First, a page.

The New Humanitarian Annual Report 2021

  1. Home
  2. Asia
  3. Pakistan

Landslide in northwest kills 20, displaces 1,500

The death toll from the Attabad landslide in Pakistan is still unknown
(Rahat Dar/IRIN)

At least 20 people have been killed and many others are missing after a 4 January landslide dumped around 40 houses in northwestern Pakistan into a fast-flowing river.



“It was a terrifying thing to see. The houses slid down and took many people with them,” Ameer Mehdi, a local resident, told IRIN. “I pulled my children out of our house and my family fled up the crumbling hillside to escape.”



The tragedy happened in the small village of Attabad, on the banks of the Hunza river in Gilgit-Baltistan, which is bordered to the northeast by China and to the northwest by Afghanistan, while in the south it is bordered by the Pakistani-administered state of Azad Jammu and Kashmir (AJK) and in the southeast the Indian-administered state of Jammu and Kashmir.



“The debris of the houses has obstructed the flow of water,” said deputy commissioner Asad Zamin, warning that this could “trigger flooding downstream”. He has ordered the evacuation of around 1,500 people living in low-lying villages. “This is essential to avoid further loss of life,” he said.



“Rescue and relief activities are being carried out with the help of local volunteers,” Usman Younis, director-general of the government’s Disaster Management Authority for Gilgt-Baltistan, told IRIN. “The death toll cannot yet be confirmed.”












Mountain villagers in Pakistan live precarious lives

Rahat Dar/IRIN
Mountain villagers in Pakistan live precarious lives
http://www.irinnews.org/photo.aspx
Tuesday, January 5, 2010
Landslide in northwest kills 20, displaces 1,500
Mountain villagers in Pakistan live precarious lives


Photo: Rahat Dar/IRIN
Below freezing temperatures make conditions especially hard for displaced mountain villagers

No preventative action



Locals in the Hunza administrative unit of Gilgit say the disaster could have been avoided if remedial action had been taken earlier.



“There are about 100 houses in Attabad. Many of these and other houses in this area had developed cracks after a landslide three years ago,” local resident Salim Ullah, 40, told IRIN. He said hillsides in the area had become unstable after a powerful earthquake there in 2002. Despite concerns raised by villagers, he said nothing had been done to make their lives safer.



Villagers say a number of bodies remain in the debris or have not yet been recovered from the river.



Chinese engineers to the rescue



“The rescuers lack proper equipment so people could not be saved. It was basically just people working to help each other,” villager Qasim Ali said. Rescue teams, including Chinese engineers, began work on 5 January.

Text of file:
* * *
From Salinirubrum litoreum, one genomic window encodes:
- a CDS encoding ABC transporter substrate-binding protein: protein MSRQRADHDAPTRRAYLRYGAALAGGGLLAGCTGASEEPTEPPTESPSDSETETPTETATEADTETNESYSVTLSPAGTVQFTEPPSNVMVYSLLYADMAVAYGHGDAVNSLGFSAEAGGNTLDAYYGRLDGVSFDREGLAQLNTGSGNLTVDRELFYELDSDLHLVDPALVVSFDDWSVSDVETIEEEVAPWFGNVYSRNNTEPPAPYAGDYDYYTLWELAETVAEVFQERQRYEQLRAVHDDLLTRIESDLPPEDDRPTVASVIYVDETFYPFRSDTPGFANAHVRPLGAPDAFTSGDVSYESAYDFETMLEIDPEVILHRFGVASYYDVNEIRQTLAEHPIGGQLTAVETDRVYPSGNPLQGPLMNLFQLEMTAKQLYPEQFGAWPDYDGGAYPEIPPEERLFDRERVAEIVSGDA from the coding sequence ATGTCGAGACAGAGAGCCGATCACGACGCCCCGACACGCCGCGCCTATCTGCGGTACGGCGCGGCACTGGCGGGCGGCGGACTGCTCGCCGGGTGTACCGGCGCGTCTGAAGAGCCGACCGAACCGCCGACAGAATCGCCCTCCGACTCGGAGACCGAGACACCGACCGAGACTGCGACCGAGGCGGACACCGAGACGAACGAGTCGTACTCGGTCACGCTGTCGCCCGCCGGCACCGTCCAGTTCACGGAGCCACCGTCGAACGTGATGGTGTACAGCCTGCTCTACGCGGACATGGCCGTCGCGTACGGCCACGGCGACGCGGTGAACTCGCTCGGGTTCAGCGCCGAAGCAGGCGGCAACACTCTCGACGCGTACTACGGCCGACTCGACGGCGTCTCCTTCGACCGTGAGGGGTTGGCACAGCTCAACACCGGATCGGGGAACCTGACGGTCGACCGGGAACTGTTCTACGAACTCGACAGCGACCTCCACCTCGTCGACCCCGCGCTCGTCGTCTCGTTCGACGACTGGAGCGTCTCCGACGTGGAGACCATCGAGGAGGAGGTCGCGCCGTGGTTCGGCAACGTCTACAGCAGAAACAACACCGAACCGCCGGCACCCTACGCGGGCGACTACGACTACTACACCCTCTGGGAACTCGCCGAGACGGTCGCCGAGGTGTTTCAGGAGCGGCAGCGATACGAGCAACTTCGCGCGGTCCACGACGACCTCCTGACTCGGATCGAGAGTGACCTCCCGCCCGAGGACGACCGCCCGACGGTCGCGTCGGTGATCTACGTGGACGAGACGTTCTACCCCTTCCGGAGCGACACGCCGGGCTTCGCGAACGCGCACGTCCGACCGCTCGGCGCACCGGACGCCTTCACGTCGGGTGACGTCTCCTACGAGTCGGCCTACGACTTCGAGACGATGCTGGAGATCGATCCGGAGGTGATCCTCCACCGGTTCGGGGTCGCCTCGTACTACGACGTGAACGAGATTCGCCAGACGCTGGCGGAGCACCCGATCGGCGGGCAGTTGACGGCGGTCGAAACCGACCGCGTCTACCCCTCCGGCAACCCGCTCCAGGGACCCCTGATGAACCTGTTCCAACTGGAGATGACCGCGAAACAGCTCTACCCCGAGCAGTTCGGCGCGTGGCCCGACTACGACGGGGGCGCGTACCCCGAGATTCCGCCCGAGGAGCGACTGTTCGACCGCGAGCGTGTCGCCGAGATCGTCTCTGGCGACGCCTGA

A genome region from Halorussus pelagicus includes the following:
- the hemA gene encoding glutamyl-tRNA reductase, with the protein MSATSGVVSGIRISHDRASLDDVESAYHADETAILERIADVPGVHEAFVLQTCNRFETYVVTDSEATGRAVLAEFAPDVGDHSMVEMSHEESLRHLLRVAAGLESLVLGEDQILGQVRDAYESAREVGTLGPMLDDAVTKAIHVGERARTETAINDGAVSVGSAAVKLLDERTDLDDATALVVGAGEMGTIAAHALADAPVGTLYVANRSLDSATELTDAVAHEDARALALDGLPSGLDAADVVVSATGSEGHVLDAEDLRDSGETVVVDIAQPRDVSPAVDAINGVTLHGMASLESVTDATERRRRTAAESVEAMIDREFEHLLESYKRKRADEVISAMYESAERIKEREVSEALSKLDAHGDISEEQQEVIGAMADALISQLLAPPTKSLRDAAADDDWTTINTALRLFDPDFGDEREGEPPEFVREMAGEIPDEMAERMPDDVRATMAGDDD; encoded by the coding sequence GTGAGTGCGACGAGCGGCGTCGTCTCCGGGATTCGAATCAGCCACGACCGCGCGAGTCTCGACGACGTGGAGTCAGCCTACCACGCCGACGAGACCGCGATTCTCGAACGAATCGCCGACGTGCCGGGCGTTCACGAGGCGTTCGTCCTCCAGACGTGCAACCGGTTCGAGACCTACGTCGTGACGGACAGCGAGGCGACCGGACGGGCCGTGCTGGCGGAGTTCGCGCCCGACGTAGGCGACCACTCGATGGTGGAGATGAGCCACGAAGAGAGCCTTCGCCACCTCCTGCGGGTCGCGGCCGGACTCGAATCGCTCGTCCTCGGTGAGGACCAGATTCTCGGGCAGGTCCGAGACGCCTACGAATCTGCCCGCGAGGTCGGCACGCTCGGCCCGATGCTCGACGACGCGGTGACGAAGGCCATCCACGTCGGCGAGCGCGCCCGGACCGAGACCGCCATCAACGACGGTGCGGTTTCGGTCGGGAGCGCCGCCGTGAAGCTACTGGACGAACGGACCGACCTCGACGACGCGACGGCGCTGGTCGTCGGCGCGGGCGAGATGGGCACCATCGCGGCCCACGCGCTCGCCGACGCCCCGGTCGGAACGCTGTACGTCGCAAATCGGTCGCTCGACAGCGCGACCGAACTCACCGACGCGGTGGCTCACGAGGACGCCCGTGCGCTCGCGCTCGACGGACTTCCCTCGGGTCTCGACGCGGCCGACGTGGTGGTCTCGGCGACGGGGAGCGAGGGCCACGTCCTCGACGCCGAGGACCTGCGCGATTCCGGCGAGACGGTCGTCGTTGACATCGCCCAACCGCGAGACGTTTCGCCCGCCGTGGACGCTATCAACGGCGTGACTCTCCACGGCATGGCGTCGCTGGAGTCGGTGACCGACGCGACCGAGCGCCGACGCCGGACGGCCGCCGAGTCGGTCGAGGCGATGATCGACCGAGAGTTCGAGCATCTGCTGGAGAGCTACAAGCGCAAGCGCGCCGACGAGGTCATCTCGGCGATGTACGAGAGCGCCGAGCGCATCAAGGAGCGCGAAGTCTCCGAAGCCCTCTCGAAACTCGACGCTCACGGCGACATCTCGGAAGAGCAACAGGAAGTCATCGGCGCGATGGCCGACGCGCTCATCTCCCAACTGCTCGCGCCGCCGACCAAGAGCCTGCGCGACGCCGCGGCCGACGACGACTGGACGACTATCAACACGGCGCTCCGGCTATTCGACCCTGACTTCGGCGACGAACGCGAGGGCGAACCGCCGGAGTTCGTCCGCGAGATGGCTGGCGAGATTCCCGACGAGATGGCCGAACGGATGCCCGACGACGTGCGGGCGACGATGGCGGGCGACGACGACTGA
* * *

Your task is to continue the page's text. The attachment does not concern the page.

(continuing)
Wazir Baig, speaker in the Gilgit-Baltistan Legislative Assembly, said medical teams were being rushed to the area.



Maryum Bibi, 30, whose infant daughter was injured in the landslide, said: “There are many injured children. The scenes at hospitals of women and children wailing are terrible.” She said her house had been badly damaged and she and her husband in Attabad did not know if they would get any help.



Temperatures in the area are currently below freezing.



The landslide also damaged a two-kilometre stretch of the Karakoram Highway, disrupting traffic and hampering access to the area.



The Gilgit-Baltistan region is controlled for administrative purposes by Pakistan and has historically formed a part of Kashmir territory.



kh/ed/cb

This article was produced by IRIN News while it was part of the United Nations Office for the Coordination of Humanitarian Affairs. Please send queries on copyright or liability to the UN. For more information: https://shop.un.org/rights-permissions

Share this article
Join the discussion

Right now, we’re working with contributors on the ground in Ukraine and in neighbouring countries to tell the stories of people enduring and responding to a rapidly evolving humanitarian crisis.

We’re documenting the threats to humanitarian response in the country and providing a platform for those bearing the brunt of the invasion. Our goal is to bring you the truth at a time when disinformation is rampant. 

But while much of the world’s focus may be on Ukraine, we are continuing our reporting on myriad other humanitarian disasters – from Haiti to the Sahel to Afghanistan to Myanmar. We’ve been covering humanitarian crises for more than 25 years, and our journalism has always been free, accessible for all, and – most importantly – balanced. 

You can support our journalism from just $5 a month, and every contribution will go towards our mission. 

Support The New Humanitarian today.

Become a member of The New Humanitarian

Support our journalism and become more involved in our community. Help us deliver informative, accessible, independent journalism that you can trust and provides accountability to the millions of people affected by crises worldwide.

Join